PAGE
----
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  • Writer's pictureSANJANA JEVRANI


Updated: Apr 15



A Debit Card is a financial tool that provides a convenient and secure way to access funds held in a checking or savings account. Unlike credit cards, which allow users to borrow money up to a certain limit, a debit card enables direct spending of available funds in the linked account.

What makes debit cards unique is their immediate impact on your bank balance. When you make a purchase or withdraw cash using a debit card, the corresponding amount is deducted directly from your account balance in real time or within a short period.

In this blog, we will analyze the features, working, advantages/disadvantages & cost of debit cards.



  1. Direct Access to Funds: Debit cards provide direct access to the funds available in your linked checking or savings account. When you make a purchase or withdraw cash using a debit card, the corresponding amount is immediately deducted from your account balance, allowing for real-time transaction processing.

  2. No Debt Accumulation: Unlike credit cards, which allow users to borrow money up to a certain limit and accrue debt, debit cards only allow spending within the available balance in the linked account. This feature helps users avoid accumulating debt, as transactions are limited by the funds in the account.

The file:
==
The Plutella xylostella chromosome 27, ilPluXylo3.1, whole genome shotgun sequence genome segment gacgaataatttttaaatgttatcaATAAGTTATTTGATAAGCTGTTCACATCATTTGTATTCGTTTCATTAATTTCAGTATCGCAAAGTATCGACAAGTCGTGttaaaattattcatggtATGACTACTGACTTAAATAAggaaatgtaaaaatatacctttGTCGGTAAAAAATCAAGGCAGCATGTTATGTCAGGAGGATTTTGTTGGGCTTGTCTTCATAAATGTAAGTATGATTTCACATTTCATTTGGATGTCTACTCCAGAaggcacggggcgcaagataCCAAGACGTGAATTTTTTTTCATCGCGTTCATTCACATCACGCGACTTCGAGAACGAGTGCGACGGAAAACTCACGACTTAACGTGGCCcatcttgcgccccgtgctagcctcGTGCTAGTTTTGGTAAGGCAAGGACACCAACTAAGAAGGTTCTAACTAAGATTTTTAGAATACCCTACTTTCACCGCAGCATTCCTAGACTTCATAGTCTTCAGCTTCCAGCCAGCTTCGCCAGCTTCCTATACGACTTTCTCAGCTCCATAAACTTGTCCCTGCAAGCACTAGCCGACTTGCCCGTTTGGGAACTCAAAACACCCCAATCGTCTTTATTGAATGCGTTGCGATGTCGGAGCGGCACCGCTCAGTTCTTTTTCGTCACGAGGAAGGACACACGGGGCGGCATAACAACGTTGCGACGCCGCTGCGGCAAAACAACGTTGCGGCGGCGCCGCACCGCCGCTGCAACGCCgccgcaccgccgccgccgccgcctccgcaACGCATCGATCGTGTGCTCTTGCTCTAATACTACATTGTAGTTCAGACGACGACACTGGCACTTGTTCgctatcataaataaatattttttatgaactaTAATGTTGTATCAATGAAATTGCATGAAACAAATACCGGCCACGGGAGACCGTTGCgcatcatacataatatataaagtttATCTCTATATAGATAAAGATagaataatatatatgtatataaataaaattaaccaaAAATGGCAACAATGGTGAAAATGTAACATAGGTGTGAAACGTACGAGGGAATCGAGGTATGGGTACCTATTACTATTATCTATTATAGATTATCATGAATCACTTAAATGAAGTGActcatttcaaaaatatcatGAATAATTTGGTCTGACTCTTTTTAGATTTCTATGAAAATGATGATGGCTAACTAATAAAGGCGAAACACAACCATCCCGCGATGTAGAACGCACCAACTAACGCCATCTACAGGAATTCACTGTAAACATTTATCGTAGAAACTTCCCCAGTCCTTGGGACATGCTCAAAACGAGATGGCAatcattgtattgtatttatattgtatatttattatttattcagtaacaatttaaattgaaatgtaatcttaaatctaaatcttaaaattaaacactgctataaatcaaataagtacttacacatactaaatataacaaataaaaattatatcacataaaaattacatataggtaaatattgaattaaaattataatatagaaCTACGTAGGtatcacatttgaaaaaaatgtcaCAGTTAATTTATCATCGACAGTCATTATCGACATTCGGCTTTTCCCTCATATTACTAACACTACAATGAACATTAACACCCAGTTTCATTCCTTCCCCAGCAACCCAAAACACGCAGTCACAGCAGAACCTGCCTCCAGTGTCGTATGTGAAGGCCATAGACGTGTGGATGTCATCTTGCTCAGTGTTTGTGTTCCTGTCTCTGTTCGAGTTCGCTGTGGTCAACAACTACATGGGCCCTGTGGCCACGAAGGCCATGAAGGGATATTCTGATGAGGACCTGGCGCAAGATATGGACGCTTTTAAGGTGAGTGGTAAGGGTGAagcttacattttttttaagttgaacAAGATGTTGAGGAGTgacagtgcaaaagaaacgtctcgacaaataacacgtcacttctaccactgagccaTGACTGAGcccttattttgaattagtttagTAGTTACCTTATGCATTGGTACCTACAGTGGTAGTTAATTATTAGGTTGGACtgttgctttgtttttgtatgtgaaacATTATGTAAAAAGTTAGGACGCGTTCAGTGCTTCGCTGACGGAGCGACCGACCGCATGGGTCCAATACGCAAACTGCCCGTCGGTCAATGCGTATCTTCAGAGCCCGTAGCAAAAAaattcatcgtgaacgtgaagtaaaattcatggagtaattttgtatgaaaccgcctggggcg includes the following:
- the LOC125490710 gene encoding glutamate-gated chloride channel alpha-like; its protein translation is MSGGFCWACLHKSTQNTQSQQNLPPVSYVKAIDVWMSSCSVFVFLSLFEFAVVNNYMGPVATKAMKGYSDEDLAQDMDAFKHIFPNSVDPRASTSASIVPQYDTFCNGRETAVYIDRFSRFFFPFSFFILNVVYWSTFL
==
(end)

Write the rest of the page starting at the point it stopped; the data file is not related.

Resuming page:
3. PIN-Based Security: Debit cards often utilize Personal Identification Numbers (PINs) for added security during transactions. The cardholder must enter their unique PIN at the point of sale or ATM to authorize a transaction, adding an extra layer of protection against unauthorized use of the card.

  4. Access to ATM Services: Debit cards typically allow users to withdraw cash from Automated Teller Machines (ATMs) using their card and PIN. This feature provides convenient access to cash for everyday expenses, even when physical bank branches are closed.

  5. Widespread Acceptance: Debit cards are widely accepted for both in-person and online transactions at various merchants and retailers worldwide. They can be used for everyday purchases, bill payments, online shopping, and more, making them a versatile payment option for consumers.